The legendary Old Grey Whistle Test returns with the third in the series - this album delivers what the fans have been asking for. All Live tracks, CD1 and CD2 feature tracks from the original classic show including Van Morrison, Lynyrd Skynyrd, Elton John and the mighty Tom Petty and the Heartbreakers. All original and all live - CD3 features tracks from the Old Grey Whistle Test's 40th anniversary BBC Radio 2 show as produced and presented by Bob Harris himself in 2011. All the artists featured on CD3 performed on the original show at some point.
This extensive collection gathers together four volumes of demos, live performances, interviews, and other ephemeral material from the earliest phases of Detroit shock-glam legends Alice Cooper, and even traces their roots before the band as most know it came to be. The collection begins with the stompy garage psych number "No Price Tag" from Vincent Furnier's pre-AC 1966 band Spiders. Early demos from 1969's Pretties for You album follow, as do radio spots and raw live recordings from the earliest eras of the band, including an 11-minute organ-drone version of "I'm Eighteen," introduced as "a brand-new song" and sounding more like some bastardized take on the Doors than the three-minute confused coming-of-age rocker that wound up on 1971's Love It to Death album…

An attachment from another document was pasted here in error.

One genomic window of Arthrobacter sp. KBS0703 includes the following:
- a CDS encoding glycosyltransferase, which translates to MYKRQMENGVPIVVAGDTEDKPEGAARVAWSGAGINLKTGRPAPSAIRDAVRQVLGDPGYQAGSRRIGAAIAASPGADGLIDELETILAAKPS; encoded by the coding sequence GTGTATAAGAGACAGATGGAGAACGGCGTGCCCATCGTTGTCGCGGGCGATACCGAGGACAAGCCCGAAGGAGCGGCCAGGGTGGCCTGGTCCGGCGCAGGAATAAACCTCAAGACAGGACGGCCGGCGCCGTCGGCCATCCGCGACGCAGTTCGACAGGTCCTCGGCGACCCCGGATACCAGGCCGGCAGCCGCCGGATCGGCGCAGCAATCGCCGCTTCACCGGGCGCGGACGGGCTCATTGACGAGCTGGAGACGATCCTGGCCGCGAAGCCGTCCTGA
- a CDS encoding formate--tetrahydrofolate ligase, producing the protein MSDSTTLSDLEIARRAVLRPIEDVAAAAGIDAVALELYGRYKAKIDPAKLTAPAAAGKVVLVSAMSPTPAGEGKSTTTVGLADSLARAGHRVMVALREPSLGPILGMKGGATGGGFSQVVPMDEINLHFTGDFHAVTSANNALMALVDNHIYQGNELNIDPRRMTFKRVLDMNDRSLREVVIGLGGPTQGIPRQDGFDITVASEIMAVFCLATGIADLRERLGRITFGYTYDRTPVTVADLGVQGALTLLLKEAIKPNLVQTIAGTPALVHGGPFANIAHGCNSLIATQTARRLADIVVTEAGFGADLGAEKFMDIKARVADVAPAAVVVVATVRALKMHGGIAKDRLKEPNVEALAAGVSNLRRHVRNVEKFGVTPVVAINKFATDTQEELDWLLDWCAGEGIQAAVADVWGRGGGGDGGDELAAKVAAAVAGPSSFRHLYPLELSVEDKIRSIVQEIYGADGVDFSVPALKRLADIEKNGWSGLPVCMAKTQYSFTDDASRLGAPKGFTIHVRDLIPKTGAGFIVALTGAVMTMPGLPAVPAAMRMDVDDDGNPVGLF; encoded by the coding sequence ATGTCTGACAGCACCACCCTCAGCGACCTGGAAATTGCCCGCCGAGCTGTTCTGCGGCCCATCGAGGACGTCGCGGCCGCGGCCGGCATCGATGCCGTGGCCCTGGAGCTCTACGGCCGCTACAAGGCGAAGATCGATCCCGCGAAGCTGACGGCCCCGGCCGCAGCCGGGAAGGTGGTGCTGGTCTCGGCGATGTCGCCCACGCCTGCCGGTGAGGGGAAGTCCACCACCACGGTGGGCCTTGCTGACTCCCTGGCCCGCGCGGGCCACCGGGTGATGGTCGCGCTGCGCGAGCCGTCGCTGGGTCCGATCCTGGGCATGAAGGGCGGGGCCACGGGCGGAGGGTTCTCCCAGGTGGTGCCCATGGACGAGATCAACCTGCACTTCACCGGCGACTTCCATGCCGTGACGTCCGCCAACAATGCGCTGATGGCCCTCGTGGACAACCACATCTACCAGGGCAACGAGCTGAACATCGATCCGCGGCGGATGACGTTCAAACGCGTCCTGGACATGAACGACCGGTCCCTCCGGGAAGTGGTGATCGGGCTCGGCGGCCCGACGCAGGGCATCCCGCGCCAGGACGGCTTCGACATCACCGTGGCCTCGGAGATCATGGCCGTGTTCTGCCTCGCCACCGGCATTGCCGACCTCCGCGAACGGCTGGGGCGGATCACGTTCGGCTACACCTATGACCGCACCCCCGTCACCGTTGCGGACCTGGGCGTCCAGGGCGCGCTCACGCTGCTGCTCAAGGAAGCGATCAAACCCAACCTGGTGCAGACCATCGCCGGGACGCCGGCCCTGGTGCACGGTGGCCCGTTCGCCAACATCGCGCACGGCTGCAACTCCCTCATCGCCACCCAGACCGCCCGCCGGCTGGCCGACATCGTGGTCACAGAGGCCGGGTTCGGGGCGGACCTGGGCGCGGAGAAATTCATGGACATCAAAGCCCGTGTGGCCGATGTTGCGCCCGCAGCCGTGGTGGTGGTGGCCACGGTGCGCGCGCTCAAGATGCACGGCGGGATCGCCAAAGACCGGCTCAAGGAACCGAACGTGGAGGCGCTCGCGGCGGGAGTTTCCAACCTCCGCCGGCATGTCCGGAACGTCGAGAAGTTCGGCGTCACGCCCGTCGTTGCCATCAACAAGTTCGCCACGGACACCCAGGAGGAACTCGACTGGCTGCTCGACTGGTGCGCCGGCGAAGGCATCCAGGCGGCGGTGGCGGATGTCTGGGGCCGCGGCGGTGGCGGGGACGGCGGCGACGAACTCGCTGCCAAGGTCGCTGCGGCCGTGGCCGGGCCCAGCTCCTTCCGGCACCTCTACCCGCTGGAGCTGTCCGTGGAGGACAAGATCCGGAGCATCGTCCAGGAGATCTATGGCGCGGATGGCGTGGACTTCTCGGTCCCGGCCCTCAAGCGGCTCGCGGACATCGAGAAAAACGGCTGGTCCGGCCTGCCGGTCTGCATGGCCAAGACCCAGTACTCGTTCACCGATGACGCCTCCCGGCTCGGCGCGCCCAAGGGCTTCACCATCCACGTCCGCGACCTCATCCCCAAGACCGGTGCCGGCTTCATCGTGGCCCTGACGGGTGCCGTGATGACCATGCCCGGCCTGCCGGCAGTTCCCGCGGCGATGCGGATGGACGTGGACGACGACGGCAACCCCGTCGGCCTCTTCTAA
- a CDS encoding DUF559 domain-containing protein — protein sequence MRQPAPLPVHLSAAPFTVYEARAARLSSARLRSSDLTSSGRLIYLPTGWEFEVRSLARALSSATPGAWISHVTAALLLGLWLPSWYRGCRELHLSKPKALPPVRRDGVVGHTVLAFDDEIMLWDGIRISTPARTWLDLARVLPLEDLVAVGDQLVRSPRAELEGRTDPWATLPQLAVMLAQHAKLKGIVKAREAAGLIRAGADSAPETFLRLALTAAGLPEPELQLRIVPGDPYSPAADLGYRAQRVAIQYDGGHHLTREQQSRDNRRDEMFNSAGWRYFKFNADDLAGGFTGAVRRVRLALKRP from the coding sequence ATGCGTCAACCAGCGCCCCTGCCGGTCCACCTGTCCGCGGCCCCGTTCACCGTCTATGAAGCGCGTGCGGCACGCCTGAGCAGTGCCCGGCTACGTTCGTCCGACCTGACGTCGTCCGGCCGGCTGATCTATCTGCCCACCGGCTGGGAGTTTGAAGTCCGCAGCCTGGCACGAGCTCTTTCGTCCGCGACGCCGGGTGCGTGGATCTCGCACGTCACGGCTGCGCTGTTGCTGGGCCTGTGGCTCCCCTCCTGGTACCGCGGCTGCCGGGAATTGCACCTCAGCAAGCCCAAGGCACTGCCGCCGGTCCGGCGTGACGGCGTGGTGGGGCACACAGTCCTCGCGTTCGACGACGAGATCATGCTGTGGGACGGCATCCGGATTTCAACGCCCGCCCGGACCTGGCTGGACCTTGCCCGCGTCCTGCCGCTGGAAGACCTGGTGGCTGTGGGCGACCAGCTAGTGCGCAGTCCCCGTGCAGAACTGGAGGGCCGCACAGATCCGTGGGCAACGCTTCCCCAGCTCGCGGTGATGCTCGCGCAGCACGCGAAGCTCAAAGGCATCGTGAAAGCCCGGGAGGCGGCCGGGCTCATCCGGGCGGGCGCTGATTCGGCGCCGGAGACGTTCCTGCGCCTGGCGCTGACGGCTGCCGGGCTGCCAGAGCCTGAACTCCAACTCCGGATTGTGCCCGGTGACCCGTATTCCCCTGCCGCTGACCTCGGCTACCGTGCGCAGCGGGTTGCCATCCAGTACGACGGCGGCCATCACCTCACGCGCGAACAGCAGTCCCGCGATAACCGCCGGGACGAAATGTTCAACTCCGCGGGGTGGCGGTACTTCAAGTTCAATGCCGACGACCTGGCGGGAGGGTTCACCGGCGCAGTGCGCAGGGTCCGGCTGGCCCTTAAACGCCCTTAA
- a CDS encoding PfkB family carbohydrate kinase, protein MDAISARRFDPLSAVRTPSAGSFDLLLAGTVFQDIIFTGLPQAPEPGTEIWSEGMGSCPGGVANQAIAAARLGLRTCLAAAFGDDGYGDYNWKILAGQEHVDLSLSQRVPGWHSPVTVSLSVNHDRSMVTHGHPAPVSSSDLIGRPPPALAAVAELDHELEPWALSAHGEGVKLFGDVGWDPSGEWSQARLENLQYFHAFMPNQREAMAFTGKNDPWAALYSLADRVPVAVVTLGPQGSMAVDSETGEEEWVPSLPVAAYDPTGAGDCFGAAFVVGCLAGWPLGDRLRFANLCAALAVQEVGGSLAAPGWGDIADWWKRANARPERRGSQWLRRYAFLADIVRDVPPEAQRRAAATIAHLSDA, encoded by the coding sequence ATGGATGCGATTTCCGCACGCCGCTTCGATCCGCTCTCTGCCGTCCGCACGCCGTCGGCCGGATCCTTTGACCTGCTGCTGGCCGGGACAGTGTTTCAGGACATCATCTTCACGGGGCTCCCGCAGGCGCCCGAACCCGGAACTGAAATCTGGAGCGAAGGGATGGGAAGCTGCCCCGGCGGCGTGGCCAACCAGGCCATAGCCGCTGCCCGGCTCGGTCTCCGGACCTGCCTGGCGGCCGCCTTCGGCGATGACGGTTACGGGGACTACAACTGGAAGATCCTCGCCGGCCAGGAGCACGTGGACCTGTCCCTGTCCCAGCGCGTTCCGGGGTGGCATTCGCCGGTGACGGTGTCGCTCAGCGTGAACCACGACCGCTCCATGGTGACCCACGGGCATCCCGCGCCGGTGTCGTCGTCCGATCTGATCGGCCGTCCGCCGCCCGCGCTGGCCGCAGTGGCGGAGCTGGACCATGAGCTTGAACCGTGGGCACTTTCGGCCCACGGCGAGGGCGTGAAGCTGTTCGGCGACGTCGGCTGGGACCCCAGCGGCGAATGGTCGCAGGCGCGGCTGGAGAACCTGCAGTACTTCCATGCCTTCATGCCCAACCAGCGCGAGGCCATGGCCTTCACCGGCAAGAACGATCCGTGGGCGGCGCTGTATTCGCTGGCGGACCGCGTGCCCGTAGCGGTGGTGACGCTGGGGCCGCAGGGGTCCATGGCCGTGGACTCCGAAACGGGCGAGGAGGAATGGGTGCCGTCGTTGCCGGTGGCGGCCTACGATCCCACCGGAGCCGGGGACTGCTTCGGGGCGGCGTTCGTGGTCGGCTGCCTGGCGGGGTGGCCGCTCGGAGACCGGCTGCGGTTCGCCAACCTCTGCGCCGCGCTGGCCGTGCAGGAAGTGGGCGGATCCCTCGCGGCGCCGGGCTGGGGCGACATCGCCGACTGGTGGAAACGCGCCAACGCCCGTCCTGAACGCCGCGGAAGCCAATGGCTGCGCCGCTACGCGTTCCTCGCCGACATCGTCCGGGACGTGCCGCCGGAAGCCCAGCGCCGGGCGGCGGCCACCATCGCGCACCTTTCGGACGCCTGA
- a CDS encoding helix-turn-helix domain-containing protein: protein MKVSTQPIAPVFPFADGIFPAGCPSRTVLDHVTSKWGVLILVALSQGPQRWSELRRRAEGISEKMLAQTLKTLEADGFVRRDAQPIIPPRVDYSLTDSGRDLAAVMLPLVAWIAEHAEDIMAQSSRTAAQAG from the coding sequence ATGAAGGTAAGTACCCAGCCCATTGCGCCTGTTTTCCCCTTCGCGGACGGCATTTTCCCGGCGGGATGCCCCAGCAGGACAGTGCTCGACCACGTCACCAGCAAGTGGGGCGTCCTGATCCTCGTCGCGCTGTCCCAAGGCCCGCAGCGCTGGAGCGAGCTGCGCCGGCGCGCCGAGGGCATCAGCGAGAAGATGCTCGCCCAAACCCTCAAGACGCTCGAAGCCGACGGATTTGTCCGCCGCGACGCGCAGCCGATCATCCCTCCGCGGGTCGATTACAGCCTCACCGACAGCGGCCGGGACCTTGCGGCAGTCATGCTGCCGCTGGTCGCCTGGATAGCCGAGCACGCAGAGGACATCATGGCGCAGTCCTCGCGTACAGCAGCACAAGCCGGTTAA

Taken from radio broadcast tapes of a concert given in late 1965, Hero of the Game sees the already legendary political folk singer Phil Ochs running through a set of almost completely unreleased material, with all but one of the tracks performed here already put to tape at the time of this concert. Among the bevy of tunes being heard by the audience for the first time in their rawest form, many stand out. In particular is a stunning version of "Crucifixion," a harrowing tune that was only a month old at the time of this recording, but wouldn't see a proper studio rendition until the 1967 release of Pleasures of the Harbour, an album many considered Ochs' finest moment.
As the last completed symphony that Mahler wrote, the Ninth has often been heard by audiences as the composer’s swan song: a nostalgic, moving farewell from a composer conscious of his own mortality. This interpretation is of course easily justifiable, as etched into the musical fabric of the symphony are references to the tragedies that befell the composer in the years before his death.